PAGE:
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Siler v. Landry's Seafood House-North Carolina, Inc.

United States District Court, S.D. New York.

June 30, 2014

HEATHER SILER & THERESA LEE, individually and on behalf of FLSA Collective Plaintiffs and the Class, Plaintiffs,


RONALD L. ELLIS, Magistrate Judge.


Plaintiffs Heather Siler ("Siler") and Theresa ("Lee") (collecti vely, "Plaintiffs") were employed as restaurant workers for Defendant Landry's Seafood House - North Carolina, Inc. ("Landry's"), which does business as Landry's Inc., which does business as Vic & Anthony's. On January 25, 2013, Plaintiffs commenced this action as a putative class action under Federal Rule of Civil Procedure 23 on behalf of themselves and others similarly situated against Landry's "and/or other entities affiliated or controlled by Landry's Seafood House" (collectively "Defendants"). (Compl. ¶ 1.) They claim that Defendants failed to pay minimum wages, improperly took a tip credit, improperly retained gratuities, and failed to properly issue pay stubs as required under the Fair Labor Standards Act ("FLSA"), 29 U.S.C. §§ 201, 206, 216(b), and New York Labor Laws §§ 190, 633, and 650. (Id.)

Plaintiffs filed an Amended Complaint on May 28, 2013. On behalf of the proposed class, the Amended Complaint seeks damages for violations of the FLSA and New York Labor Law, liquidated damages, plus attorneys' fees and costs. (See Am. Compl. ¶¶ 47, 55, 60.) On September 10, 2013, United States District Judge Jesse Furman granted Plaintiffs' unopposed motion to conditionally certify the case as a collective action under the FLSA, stating:

The potential plaintiffs in this collective action shall consist of all individuals who worked for Vic & Anthony's, including but not limited to waiters, runners, busboys, bartenders, and captains, at any time from February 1, 2012 to the present, who received at least one hour's pay at a wage rate less than the minimum wage rate for non-tipped employees.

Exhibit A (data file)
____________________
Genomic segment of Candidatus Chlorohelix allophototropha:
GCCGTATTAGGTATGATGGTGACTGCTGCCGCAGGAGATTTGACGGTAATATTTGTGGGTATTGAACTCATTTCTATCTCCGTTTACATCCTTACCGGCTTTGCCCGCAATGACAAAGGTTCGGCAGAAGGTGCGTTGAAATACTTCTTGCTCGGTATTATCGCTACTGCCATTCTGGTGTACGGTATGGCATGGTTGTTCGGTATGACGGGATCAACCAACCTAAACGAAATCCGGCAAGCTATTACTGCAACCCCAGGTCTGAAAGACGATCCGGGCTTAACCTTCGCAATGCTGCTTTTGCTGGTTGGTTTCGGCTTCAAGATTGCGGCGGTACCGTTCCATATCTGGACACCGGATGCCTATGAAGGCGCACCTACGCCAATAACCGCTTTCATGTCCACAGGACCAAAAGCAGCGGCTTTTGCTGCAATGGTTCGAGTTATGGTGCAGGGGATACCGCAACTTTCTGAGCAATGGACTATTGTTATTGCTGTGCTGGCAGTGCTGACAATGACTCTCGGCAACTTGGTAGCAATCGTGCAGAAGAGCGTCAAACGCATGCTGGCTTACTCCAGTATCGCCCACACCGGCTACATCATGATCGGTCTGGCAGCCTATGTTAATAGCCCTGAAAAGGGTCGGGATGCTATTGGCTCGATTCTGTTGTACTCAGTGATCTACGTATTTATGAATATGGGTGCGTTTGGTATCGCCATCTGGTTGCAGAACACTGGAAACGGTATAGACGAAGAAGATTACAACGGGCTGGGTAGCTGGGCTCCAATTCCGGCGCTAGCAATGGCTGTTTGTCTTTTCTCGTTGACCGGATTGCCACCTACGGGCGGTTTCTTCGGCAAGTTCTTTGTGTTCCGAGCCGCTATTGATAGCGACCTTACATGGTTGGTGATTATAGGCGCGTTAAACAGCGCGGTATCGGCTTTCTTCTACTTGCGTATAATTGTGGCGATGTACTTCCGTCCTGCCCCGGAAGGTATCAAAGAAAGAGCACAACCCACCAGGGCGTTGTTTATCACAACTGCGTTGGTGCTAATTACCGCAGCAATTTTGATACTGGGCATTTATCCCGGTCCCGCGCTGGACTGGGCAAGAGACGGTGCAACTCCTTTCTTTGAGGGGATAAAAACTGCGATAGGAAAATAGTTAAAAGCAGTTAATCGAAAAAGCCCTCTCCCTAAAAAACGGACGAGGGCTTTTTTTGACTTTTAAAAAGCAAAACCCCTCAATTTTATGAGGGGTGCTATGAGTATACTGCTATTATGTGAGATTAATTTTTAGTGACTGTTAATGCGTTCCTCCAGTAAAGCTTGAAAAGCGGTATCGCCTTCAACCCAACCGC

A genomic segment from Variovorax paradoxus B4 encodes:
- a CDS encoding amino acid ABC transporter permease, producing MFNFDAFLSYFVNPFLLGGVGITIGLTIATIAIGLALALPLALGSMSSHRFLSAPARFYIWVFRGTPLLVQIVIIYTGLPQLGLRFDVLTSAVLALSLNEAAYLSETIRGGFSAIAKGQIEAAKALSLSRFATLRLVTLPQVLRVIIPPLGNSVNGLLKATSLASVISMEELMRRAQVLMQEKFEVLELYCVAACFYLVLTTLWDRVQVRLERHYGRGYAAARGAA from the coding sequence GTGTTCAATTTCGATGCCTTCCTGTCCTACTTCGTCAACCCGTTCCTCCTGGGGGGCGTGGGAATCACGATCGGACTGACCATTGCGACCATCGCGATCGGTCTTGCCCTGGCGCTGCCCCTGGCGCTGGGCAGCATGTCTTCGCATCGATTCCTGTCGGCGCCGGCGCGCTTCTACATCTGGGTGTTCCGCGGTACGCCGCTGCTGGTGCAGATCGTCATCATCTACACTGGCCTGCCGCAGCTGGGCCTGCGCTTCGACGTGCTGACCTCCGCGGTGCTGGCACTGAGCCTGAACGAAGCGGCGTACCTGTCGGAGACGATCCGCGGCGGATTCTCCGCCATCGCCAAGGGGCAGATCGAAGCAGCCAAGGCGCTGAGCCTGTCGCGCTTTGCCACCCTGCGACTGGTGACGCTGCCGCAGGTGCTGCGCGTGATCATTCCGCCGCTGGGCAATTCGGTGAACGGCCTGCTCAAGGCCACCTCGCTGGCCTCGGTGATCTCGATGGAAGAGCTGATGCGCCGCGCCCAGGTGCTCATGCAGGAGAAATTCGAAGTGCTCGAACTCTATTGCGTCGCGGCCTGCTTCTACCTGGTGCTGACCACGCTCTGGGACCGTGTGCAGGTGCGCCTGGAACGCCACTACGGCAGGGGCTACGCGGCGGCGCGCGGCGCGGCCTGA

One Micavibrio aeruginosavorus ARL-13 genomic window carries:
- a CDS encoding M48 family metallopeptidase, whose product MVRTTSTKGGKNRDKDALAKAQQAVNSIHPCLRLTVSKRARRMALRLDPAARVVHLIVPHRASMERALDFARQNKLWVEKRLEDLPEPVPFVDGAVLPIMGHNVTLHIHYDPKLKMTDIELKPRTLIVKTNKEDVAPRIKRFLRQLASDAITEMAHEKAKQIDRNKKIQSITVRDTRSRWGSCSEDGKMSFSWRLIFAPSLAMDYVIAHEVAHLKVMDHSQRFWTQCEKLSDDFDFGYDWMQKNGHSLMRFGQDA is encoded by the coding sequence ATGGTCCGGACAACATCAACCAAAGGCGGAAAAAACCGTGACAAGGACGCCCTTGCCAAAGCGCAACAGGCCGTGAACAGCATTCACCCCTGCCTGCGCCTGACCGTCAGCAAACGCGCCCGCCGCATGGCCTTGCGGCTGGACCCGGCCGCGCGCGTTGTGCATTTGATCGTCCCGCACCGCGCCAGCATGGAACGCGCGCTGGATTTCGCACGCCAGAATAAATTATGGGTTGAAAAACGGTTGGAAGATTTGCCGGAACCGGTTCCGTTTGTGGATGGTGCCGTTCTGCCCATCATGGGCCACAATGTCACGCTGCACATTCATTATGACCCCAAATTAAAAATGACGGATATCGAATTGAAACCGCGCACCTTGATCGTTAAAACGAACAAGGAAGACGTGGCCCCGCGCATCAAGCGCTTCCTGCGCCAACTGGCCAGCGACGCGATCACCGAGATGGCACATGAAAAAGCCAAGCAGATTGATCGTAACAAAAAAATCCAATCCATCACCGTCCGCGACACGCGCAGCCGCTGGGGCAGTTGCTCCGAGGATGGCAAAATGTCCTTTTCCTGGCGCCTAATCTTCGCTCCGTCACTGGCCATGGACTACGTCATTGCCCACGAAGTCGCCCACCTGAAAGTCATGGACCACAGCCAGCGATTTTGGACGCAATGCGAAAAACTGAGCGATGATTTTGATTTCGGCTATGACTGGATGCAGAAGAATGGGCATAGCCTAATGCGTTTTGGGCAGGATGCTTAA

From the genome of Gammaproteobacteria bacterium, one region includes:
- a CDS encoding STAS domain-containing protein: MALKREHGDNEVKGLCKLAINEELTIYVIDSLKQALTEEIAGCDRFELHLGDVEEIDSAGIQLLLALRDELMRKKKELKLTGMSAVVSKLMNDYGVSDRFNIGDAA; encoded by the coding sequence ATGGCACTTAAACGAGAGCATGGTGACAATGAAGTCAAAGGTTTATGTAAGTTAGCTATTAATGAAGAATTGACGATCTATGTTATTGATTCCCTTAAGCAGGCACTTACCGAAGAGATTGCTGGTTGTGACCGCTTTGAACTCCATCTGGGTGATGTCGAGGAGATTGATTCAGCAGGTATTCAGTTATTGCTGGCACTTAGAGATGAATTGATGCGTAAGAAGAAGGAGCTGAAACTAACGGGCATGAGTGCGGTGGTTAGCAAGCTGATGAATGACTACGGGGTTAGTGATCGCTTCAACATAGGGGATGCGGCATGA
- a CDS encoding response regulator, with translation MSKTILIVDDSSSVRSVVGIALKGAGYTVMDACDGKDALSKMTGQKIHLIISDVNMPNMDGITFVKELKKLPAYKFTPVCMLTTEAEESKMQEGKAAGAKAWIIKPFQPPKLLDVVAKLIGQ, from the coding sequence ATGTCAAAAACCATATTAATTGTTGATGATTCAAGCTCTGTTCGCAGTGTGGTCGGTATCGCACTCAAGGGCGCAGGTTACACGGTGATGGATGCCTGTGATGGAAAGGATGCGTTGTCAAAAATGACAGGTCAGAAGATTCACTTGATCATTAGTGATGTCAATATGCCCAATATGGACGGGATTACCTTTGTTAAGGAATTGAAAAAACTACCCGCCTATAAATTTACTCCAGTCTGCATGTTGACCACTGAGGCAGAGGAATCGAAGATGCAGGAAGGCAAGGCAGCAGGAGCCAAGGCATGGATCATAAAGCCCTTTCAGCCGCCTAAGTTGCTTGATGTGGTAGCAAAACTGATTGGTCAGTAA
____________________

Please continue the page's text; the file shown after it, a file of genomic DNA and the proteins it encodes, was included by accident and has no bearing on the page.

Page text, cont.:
(Doc. No. 19.) On September 17, 2013, the Parties jointly submitted a proposed Notice of Lawsuit Form and Consent to Join Form. (Doc. No. 20.) Shortly thereafter, the Parties requested a settlement conference before a Magistrate Judge, and on October 3, 2013, the action was referred to the undersigned for settlement. (Doc. No. 25). On October 16, 2013, the Court held a settlement conference at which the Parties reached a resolution of the case. On November 5, 2013, the Parties consented to conduct all further proceedings before the undersigned. (Doc. No. 30.) On April 30, 2013, the Court held a Faimess Hearing. No written objections were filed and no one objected to the settlement at the Faimess Hearing.

Before the Court are motions for: (1) final approval of the settlement; and (2) approval of professional and administrative fees, reimbursement of expenses, and service awards.

Having considered the April 25, 2014 joint letter of the Parties requesting approval of the settlement, the supporting declaration of Plaintiffs' counsel Suzanne B. Leeds, the oral argument presented at the April 30, 2014 Faimess Hearing, and the complete record in this matter, for good cause shown,


The Court certifies the following class under Federal Rule of Civil Procedure 23(a) and (b)(3), for settlement purposes: all present and former persons employed as servers, runners, buspersons, bartenders, and/or any other customarily tipped employees employed at Vic & Anthony's restaurant, memorialized in the Settlement and Release Agreement ("Settlement Agreement") from February 1, 2012, to October 16, 2013.


Prior to the settlement conference, the Parties exchanged document discovery and independently performed audits of Defendants' records to determine if Defendants owed Plaintiffs any wages. (Joint Fairness Letter, April 25, 2014, Doc. No. 35 ("Joint Letter") at 2). At the October 16, 2013 settlement conference, the Parties reached a settlement totaling $62, 000.